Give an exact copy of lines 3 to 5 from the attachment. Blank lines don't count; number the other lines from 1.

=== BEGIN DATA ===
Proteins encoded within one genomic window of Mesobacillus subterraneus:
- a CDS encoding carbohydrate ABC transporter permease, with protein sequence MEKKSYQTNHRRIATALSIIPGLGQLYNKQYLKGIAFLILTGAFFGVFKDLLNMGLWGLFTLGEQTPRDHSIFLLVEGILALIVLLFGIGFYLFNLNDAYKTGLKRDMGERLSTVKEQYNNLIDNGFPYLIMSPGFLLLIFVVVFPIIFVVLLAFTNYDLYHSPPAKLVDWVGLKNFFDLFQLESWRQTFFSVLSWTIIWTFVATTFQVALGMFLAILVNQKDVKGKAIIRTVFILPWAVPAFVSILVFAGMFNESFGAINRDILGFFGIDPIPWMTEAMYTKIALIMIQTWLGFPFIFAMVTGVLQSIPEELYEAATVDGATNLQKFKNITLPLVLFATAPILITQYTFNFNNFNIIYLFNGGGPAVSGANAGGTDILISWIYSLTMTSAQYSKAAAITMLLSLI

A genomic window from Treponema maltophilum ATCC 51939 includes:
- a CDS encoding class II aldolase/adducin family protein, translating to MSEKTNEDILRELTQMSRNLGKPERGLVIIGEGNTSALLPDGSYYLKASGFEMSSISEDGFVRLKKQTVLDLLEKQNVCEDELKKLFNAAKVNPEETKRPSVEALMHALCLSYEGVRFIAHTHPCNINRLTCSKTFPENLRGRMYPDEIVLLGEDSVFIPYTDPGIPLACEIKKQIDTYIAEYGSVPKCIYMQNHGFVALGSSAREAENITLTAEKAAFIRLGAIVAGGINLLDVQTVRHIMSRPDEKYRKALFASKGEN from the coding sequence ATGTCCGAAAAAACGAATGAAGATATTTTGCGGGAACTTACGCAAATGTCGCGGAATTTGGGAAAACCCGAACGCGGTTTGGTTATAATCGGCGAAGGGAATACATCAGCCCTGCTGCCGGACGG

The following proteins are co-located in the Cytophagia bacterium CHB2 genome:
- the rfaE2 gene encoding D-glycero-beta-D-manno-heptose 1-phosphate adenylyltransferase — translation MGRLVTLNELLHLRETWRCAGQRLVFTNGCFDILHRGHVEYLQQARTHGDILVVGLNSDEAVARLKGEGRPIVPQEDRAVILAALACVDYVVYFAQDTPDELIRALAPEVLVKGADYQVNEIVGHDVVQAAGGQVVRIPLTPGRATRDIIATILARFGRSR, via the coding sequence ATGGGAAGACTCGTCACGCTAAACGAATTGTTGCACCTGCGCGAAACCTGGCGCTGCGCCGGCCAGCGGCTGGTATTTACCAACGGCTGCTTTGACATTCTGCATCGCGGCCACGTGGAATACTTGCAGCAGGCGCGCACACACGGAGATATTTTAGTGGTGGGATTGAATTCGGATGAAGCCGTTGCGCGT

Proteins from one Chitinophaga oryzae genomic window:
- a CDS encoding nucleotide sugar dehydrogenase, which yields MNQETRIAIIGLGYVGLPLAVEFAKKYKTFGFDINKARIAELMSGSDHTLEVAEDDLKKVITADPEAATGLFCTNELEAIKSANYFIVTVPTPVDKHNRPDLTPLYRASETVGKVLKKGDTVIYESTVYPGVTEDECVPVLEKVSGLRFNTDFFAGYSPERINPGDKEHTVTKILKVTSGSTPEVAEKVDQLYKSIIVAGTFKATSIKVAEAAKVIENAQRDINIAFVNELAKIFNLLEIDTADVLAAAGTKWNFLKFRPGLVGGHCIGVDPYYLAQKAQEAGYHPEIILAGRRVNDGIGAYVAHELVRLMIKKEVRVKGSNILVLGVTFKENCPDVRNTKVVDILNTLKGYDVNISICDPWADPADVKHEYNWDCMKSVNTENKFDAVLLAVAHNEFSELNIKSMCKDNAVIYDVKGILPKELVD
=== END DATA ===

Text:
A genomic window from Treponema maltophilum ATCC 51939 includes:
- a CDS encoding class II aldolase/adducin family protein, translating to MSEKTNEDILRELTQMSRNLGKPERGLVIIGEGNTSALLPDGSYYLKASGFEMSSISEDGFVRLKKQTVLDLLEKQNVCEDELKKLFNAAKVNPEETKRPSVEALMHALCLSYEGVRFIAHTHPCNINRLTCSKTFPENLRGRMYPDEIVLLGEDSVFIPYTDPGIPLACEIKKQIDTYIAEYGSVPKCIYMQNHGFVALGSSAREAENITLTAEKAAFIRLGAIVAGGINLLDVQTVRHIMSRPDEKYRKALFASKGEN from the coding sequence ATGTCCGAAAAAACGAATGAAGATATTTTGCGGGAACTTACGCAAATGTCGCGGAATTTGGGAAAACCCGAACGCGGTTTGGTTATAATCGGCGAAGGGAATACATCAGCCCTGCTGCCGGACGG

The following proteins are co-located in the Cytophagia bacterium CHB2 genome: